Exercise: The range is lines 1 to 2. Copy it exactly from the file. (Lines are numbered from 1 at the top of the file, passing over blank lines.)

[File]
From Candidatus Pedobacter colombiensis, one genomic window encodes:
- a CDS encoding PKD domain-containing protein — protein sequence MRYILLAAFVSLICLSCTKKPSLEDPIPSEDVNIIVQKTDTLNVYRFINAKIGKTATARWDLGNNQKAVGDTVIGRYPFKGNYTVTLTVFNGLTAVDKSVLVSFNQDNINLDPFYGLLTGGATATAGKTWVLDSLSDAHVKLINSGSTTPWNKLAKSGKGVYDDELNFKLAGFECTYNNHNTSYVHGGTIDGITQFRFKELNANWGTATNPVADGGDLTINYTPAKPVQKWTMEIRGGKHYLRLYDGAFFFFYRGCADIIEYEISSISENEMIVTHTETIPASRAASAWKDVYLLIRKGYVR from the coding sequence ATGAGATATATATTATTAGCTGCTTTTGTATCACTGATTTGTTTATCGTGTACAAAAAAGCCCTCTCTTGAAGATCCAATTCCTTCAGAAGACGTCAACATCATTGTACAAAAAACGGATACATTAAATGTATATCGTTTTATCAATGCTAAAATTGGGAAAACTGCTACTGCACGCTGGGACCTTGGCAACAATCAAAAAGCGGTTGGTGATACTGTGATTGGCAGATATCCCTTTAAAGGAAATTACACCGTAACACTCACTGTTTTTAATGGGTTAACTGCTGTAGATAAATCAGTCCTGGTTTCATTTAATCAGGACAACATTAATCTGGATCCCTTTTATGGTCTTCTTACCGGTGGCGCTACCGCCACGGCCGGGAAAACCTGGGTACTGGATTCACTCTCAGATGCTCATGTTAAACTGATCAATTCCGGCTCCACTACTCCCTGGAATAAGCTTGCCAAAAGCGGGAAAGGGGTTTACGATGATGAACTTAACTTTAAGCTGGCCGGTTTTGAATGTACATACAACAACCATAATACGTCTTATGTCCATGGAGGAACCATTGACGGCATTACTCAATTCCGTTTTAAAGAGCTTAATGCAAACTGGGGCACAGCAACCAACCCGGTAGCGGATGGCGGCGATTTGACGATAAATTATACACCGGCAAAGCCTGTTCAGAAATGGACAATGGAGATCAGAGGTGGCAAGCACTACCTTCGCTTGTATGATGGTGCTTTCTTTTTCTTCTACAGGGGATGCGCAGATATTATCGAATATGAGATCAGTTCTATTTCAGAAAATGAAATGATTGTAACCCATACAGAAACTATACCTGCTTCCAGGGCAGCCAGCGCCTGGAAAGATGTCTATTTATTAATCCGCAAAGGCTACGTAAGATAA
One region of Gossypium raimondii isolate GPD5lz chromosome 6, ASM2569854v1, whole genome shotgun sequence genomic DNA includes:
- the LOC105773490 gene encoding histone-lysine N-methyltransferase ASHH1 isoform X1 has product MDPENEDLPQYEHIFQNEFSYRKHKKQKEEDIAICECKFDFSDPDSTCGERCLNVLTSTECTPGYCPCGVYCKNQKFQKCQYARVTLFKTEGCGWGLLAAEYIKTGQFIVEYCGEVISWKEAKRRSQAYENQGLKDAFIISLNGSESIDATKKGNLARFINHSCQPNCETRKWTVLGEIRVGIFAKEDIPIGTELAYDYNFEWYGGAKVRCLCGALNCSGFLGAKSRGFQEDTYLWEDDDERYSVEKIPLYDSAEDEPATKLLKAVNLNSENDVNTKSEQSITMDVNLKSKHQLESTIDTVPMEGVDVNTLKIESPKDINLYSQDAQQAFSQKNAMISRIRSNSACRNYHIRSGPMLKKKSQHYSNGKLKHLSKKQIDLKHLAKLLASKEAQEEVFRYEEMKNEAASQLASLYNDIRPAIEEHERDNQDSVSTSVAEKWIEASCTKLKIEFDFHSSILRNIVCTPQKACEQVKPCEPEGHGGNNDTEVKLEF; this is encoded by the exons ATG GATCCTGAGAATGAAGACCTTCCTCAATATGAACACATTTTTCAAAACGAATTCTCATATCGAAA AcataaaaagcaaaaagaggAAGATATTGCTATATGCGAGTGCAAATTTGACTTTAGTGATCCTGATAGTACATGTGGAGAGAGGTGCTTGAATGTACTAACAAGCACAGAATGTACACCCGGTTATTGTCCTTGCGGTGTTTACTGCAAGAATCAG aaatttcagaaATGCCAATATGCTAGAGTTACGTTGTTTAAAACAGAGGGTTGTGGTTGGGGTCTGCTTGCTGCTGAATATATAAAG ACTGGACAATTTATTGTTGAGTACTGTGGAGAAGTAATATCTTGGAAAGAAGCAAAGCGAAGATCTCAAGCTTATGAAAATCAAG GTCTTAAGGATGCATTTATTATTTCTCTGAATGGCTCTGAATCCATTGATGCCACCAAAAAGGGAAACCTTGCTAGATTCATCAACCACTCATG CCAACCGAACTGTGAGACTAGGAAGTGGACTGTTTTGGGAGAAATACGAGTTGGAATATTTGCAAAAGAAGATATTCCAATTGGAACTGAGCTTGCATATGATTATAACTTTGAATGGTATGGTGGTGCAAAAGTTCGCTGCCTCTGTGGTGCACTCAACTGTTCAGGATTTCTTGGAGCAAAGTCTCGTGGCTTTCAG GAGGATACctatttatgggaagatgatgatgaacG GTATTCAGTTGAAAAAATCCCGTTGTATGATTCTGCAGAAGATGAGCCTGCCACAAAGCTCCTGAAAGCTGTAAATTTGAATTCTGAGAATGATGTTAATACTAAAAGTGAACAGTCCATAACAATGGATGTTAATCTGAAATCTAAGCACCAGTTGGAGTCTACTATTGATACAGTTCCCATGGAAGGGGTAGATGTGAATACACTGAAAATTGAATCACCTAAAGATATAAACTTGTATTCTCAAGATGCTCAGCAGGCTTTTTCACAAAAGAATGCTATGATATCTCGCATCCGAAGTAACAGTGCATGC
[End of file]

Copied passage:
From Candidatus Pedobacter colombiensis, one genomic window encodes:
- a CDS encoding PKD domain-containing protein — protein sequence MRYILLAAFVSLICLSCTKKPSLEDPIPSEDVNIIVQKTDTLNVYRFINAKIGKTATARWDLGNNQKAVGDTVIGRYPFKGNYTVTLTVFNGLTAVDKSVLVSFNQDNINLDPFYGLLTGGATATAGKTWVLDSLSDAHVKLINSGSTTPWNKLAKSGKGVYDDELNFKLAGFECTYNNHNTSYVHGGTIDGITQFRFKELNANWGTATNPVADGGDLTINYTPAKPVQKWTMEIRGGKHYLRLYDGAFFFFYRGCADIIEYEISSISENEMIVTHTETIPASRAASAWKDVYLLIRKGYVR from the coding sequence ATGAGATATATATTATTAGCTGCTTTTGTATCACTGATTTGTTTATCGTGTACAAAAAAGCCCTCTCTTGAAGATCCAATTCCTTCAGAAGACGTCAACATCATTGTACAAAAAACGGATACATTAAATGTATATCGTTTTATCAATGCTAAAATTGGGAAAACTGCTACTGCACGCTGGGACCTTGGCAACAATCAAAAAGCGGTTGGTGATACTGTGATTGGCAGATATCCCTTTAAAGGAAATTACACCGTAACACTCACTGTTTTTAATGGGTTAACTGCTGTAGATAAATCAGTCCTGGTTTCATTTAATCAGGACAACATTAATCTGGATCCCTTTTATGGTCTTCTTACCGGTGGCGCTACCGCCACGGCCGGGAAAACCTGGGTACTGGATTCACTCTCAGATGCTCATGTTAAACTGATCAATTCCGGCTCCACTACTCCCTGGAATAAGCTTGCCAAAAGCGGGAAAGGGGTTTACGATGATGAACTTAACTTTAAGCTGGCCGGTTTTGAATGTACATACAACAACCATAATACGTCTTATGTCCATGGAGGAACCATTGACGGCATTACTCAATTCCGTTTTAAAGAGCTTAATGCAAACTGGGGCACAGCAACCAACCCGGTAGCGGATGGCGGCGATTTGACGATAAATTATACACCGGCAAAGCCTGTTCAGAAATGGACAATGGAGATCAGAGGTGGCAAGCACTACCTTCGCTTGTATGATGGTGCTTTCTTTTTCTTCTACAGGGGATGCGCAGATATTATCGAATATGAGATCAGTTCTATTTCAGAAAATGAAATGATTGTAACCCATACAGAAACTATACCTGCTTCCAGGGCAGCCAGCGCCTGGAAAGATGTCTATTTATTAATCCGCAAAGGCTACGTAAGATAA